Is it weird that I'm not looking forward to college?

I'm actually pretty terrified. Everyone else I know is really excited and I'm just scared out of my mind. I'm going to a pretty good college (Binghamton University) and I'm just not sure if I'm ready/smart enough. Tomorrow's my orientation and there's about a month until I move in - is there any way to psyche myself up?


ALSO I'm going with an undecided major which doesn't help matters since I have to also choose one. :/

2 Answers

  • 8 years ago
    Favorite Answer

    All it will take is hard work on your side. If you are one of those types of people who did well in high school but did not have a good study routine, then you will have to change it. In each class take a lot of notes, make sure you get the book the teacher is using, don't be afraid to ask for help if you are falling behind in your work, take advantage of the tutoring available. For each class you are taking plan on three hours of outside work for studying a week. Maybe you might not have to put as much effort in one class than another. For example, if you have an English writing class you might feel comfortable and you may not need as much time as you may need for a science class. Just remember that your studies take priority. If you still have work to finish when the weekend comes, take care of that before you go out. A great idea is to record your classes in case you miss something that you teacher says. Just make sure if this is fine with your teacher, I had one who did not allow this. Talk to other people in your class and make form a study group.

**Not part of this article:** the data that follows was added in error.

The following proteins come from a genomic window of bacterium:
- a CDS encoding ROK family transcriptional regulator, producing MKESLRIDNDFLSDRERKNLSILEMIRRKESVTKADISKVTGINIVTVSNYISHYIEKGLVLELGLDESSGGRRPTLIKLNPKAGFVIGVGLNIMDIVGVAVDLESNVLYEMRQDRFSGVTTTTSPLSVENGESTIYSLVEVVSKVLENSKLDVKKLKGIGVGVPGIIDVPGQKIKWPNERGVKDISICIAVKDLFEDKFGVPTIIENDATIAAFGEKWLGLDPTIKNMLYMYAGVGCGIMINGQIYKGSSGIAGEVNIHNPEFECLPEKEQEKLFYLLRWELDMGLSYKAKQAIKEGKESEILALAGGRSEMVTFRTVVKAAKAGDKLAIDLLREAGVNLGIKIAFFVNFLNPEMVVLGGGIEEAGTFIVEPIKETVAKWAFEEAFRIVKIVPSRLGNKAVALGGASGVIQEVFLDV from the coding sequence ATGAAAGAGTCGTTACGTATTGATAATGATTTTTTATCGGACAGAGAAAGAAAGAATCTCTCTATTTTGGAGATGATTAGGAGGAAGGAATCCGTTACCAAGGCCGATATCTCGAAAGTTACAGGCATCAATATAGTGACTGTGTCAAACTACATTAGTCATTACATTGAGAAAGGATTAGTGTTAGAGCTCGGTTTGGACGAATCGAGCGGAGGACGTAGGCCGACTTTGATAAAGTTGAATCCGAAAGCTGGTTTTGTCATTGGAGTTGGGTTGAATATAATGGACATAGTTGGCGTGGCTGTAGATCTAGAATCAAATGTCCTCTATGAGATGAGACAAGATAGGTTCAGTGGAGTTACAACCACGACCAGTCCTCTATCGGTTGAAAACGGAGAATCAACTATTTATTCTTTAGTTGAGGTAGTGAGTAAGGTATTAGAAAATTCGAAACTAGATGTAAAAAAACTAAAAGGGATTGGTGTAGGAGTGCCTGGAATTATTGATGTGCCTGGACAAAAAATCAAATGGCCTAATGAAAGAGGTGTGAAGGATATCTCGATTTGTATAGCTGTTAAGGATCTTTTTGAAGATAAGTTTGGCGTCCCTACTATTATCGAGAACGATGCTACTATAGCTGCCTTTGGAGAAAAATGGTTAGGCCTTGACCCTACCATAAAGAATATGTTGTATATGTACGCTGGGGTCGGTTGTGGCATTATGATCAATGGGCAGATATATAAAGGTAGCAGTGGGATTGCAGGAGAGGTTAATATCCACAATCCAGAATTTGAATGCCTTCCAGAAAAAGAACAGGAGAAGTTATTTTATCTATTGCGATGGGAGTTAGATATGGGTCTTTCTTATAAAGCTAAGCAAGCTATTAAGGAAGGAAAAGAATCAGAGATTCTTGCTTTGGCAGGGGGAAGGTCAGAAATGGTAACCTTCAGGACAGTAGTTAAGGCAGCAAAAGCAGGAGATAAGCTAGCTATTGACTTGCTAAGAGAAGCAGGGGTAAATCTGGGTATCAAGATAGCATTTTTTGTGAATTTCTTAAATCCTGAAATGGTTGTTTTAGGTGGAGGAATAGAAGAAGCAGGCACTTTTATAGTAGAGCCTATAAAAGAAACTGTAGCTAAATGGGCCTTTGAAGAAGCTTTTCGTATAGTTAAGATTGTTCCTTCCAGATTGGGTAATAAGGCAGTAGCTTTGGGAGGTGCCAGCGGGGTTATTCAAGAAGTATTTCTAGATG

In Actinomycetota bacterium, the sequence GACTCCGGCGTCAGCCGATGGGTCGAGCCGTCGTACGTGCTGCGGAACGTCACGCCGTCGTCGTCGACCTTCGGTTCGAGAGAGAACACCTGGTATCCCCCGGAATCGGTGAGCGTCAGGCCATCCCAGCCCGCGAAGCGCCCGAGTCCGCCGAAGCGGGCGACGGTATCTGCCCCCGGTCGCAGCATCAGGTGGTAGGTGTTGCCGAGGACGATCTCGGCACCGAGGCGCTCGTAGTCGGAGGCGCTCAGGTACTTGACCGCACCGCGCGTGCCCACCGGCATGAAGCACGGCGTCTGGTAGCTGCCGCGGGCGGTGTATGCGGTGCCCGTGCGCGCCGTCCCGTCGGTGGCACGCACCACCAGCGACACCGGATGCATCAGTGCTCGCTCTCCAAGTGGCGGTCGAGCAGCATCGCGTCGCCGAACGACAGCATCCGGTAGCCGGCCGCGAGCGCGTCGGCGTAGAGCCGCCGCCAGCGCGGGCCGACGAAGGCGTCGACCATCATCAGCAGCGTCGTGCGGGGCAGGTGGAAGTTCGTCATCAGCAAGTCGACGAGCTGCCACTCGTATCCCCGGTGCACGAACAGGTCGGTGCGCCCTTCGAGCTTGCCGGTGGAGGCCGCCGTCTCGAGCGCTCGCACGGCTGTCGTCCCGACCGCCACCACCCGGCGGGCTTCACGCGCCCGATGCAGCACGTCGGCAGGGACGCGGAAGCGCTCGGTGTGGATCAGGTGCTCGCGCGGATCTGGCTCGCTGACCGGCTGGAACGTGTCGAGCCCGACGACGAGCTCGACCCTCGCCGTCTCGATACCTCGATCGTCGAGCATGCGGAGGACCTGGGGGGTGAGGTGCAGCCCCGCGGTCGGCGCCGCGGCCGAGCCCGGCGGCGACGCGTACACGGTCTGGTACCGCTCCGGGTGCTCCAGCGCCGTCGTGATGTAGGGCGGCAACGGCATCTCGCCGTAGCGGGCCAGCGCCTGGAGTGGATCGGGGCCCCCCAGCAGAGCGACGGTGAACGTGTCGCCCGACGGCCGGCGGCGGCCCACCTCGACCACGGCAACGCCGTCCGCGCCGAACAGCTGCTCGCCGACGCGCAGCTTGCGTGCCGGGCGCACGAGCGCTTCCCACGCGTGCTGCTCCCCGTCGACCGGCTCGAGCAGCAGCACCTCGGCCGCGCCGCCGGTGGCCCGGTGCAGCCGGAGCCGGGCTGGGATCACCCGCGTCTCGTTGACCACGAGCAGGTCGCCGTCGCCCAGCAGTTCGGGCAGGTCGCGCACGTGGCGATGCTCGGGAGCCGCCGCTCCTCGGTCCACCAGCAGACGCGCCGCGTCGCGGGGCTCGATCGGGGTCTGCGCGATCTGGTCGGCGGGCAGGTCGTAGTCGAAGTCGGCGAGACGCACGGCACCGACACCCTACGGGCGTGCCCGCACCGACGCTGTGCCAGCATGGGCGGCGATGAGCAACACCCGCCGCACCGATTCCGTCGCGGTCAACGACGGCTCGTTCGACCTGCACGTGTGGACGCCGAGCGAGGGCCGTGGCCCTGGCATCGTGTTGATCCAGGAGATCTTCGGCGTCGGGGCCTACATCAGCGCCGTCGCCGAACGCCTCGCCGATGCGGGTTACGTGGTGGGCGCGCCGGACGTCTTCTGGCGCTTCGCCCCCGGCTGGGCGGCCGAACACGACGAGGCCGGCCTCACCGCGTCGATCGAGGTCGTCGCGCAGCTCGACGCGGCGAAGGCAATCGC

Now if there reason you are scared is that you are going to be homesick, this happens. If this happens it's normal. There are many support groups that you can go to on campus. Plus if you have a laptop, subscribe to And you can talk to family that way.

    Source(s): Been to college have a daughter starting
  • 8 years ago

    It is normal to anticipate a major change in one's life with a variety of emotions, from eagerness to trepidation.

    Decide that you will do your best. Realize that hard work and time spent studying may be more important in college than intelligence.

    Narrow down your choice of majors to about half a dozen or so. Take some introductory courses in those subjects. Talk to your professors about related careers. Then decide on the one that is the best fit for your interests, abilities and career goals.

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